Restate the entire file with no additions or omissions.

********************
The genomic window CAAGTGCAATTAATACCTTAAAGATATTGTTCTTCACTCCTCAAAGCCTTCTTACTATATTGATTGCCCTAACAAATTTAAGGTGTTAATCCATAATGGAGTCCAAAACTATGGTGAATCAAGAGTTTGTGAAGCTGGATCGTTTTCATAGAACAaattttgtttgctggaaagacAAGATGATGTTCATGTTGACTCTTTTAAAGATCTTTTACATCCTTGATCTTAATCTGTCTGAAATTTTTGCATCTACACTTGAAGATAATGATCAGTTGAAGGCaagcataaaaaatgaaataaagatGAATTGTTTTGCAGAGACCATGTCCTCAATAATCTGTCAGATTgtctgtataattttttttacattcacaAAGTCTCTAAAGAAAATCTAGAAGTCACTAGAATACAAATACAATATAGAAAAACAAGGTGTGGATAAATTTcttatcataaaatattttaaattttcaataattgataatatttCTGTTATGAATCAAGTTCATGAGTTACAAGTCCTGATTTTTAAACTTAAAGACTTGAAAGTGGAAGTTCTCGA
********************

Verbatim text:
The genomic window CAAGTGCAATTAATACCTTAAAGATATTGTTCTTCACTCCTCAAAGCCTTCTTACTATATTGATTGCCCTAACAAATTTAAGGTGTTAATCCATAATGGAGTCCAAAACTATGGTGAATCAAGAGTTTGTGAAGCTGGATCGTTTTCATAGAACAaattttgtttgctggaaagacAAGATGATGTTCATGTTGACTCTTTTAAAGATCTTTTACATCCTTGATCTTAATCTGTCTGAAATTTTTGCATCTACACTTGAAGATAATGATCAGTTGAAGGCaagcataaaaaatgaaataaagatGAATTGTTTTGCAGAGACCATGTCCTCAATAATCTGTCAGATTgtctgtataattttttttacattcacaAAGTCTCTAAAGAAAATCTAGAAGTCACTAGAATACAAATACAATATAGAAAAACAAGGTGTGGATAAATTTcttatcataaaatattttaaattttcaataattgataatatttCTGTTATGAATCAAGTTCATGAGTTACAAGTCCTGATTTTTAAACTTAAAGACTTGAAAGTGGAAGTTCTCGA